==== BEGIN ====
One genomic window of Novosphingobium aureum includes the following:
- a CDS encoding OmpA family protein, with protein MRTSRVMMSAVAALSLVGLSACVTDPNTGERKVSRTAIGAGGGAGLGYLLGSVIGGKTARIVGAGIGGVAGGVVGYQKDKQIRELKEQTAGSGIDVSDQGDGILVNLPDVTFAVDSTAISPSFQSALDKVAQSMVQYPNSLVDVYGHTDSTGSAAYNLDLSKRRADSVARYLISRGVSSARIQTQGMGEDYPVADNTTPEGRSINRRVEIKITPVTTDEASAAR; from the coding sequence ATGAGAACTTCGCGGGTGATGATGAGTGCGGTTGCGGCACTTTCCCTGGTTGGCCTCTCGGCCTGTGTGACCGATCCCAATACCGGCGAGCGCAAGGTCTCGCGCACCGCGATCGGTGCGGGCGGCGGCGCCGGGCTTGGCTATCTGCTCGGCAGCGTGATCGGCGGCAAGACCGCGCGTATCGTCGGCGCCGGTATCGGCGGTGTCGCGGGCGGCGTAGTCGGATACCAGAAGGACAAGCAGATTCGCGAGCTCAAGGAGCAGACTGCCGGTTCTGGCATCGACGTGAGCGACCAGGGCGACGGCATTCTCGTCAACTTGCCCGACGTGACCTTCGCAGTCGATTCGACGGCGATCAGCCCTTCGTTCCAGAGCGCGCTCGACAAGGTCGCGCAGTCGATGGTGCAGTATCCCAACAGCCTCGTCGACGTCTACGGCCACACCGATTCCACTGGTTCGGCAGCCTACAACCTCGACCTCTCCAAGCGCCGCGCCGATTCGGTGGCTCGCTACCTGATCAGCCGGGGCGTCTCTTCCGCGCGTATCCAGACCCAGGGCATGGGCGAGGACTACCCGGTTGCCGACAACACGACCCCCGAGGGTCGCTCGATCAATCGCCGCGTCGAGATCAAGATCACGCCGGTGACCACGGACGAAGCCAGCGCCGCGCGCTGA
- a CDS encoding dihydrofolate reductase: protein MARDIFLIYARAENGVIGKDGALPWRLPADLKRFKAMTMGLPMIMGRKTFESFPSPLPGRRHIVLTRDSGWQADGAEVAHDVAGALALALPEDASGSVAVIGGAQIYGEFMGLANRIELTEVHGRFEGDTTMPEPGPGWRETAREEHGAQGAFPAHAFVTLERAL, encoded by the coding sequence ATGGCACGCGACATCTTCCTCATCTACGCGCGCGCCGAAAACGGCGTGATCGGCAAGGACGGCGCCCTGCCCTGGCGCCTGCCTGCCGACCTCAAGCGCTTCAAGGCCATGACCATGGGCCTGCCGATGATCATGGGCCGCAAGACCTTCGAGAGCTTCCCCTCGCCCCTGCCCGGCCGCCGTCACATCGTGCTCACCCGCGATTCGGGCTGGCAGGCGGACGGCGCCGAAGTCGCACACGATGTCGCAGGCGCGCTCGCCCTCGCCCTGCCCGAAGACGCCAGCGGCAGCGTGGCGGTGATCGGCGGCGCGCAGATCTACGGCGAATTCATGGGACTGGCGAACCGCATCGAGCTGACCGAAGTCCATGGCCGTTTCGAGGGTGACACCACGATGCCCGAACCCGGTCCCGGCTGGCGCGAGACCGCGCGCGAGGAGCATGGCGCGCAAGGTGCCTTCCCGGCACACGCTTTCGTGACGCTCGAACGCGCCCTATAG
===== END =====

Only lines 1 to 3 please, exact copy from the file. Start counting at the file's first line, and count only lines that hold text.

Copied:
One genomic window of Novosphingobium aureum includes the following:
- a CDS encoding OmpA family protein, with protein MRTSRVMMSAVAALSLVGLSACVTDPNTGERKVSRTAIGAGGGAGLGYLLGSVIGGKTARIVGAGIGGVAGGVVGYQKDKQIRELKEQTAGSGIDVSDQGDGILVNLPDVTFAVDSTAISPSFQSALDKVAQSMVQYPNSLVDVYGHTDSTGSAAYNLDLSKRRADSVARYLISRGVSSARIQTQGMGEDYPVADNTTPEGRSINRRVEIKITPVTTDEASAAR; from the coding sequence ATGAGAACTTCGCGGGTGATGATGAGTGCGGTTGCGGCACTTTCCCTGGTTGGCCTCTCGGCCTGTGTGACCGATCCCAATACCGGCGAGCGCAAGGTCTCGCGCACCGCGATCGGTGCGGGCGGCGGCGCCGGGCTTGGCTATCTGCTCGGCAGCGTGATCGGCGGCAAGACCGCGCGTATCGTCGGCGCCGGTATCGGCGGTGTCGCGGGCGGCGTAGTCGGATACCAGAAGGACAAGCAGATTCGCGAGCTCAAGGAGCAGACTGCCGGTTCTGGCATCGACGTGAGCGACCAGGGCGACGGCATTCTCGTCAACTTGCCCGACGTGACCTTCGCAGTCGATTCGACGGCGATCAGCCCTTCGTTCCAGAGCGCGCTCGACAAGGTCGCGCAGTCGATGGTGCAGTATCCCAACAGCCTCGTCGACGTCTACGGCCACACCGATTCCACTGGTTCGGCAGCCTACAACCTCGACCTCTCCAAGCGCCGCGCCGATTCGGTGGCTCGCTACCTGATCAGCCGGGGCGTCTCTTCCGCGCGTATCCAGACCCAGGGCATGGGCGAGGACTACCCGGTTGCCGACAACACGACCCCCGAGGGTCGCTCGATCAATCGCCGCGTCGAGATCAAGATCACGCCGGTGACCACGGACGAAGCCAGCGCCGCGCGCTGA
- a CDS encoding dihydrofolate reductase: protein MARDIFLIYARAENGVIGKDGALPWRLPADLKRFKAMTMGLPMIMGRKTFESFPSPLPGRRHIVLTRDSGWQADGAEVAHDVAGALALALPEDASGSVAVIGGAQIYGEFMGLANRIELTEVHGRFEGDTTMPEPGPGWRETAREEHGAQGAFPAHAFVTLERAL, encoded by the coding sequence ATGGCACGCGACATCTTCCTCATCTACGCGCGCGCCGAAAACGGCGTGATCGGCAAGGACGGCGCCCTGCCCTGGCGCCTGCCTGCCGACCTCAAGCGCTTCAAGGCCATGACCATGGGCCTGCCGATGATCATGGGCCGCAAGACCTTCGAGAGCTTCCCCTCGCCCCTGCCCGGCCGCCGTCACATCGTGCTCACCCGCGATTCGGGCTGGCAGGCGGACGGCGCCGAAGTCGCACACGATGTCGCAGGCGCGCTCGCCCTCGCCCTGCCCGAAGACGCCAGCGGCAGCGTGGCGGTGATCGGCGGCGCGCAGATCTACGGCGAATTCATGGGACTGGCGAACCGCATCGAGCTGACCGAAGTCCATGGCCGTTTCGAGGGTGACACCACGATGCCCGAACCCGGTCCCGGCTGGCGCGAGACCGCGCGCGAGGAGCATGGCGCGCAAGGTGCCTTCCCGGCACACGCTTTCGTGACGCTCGAACGCGCCCTATAG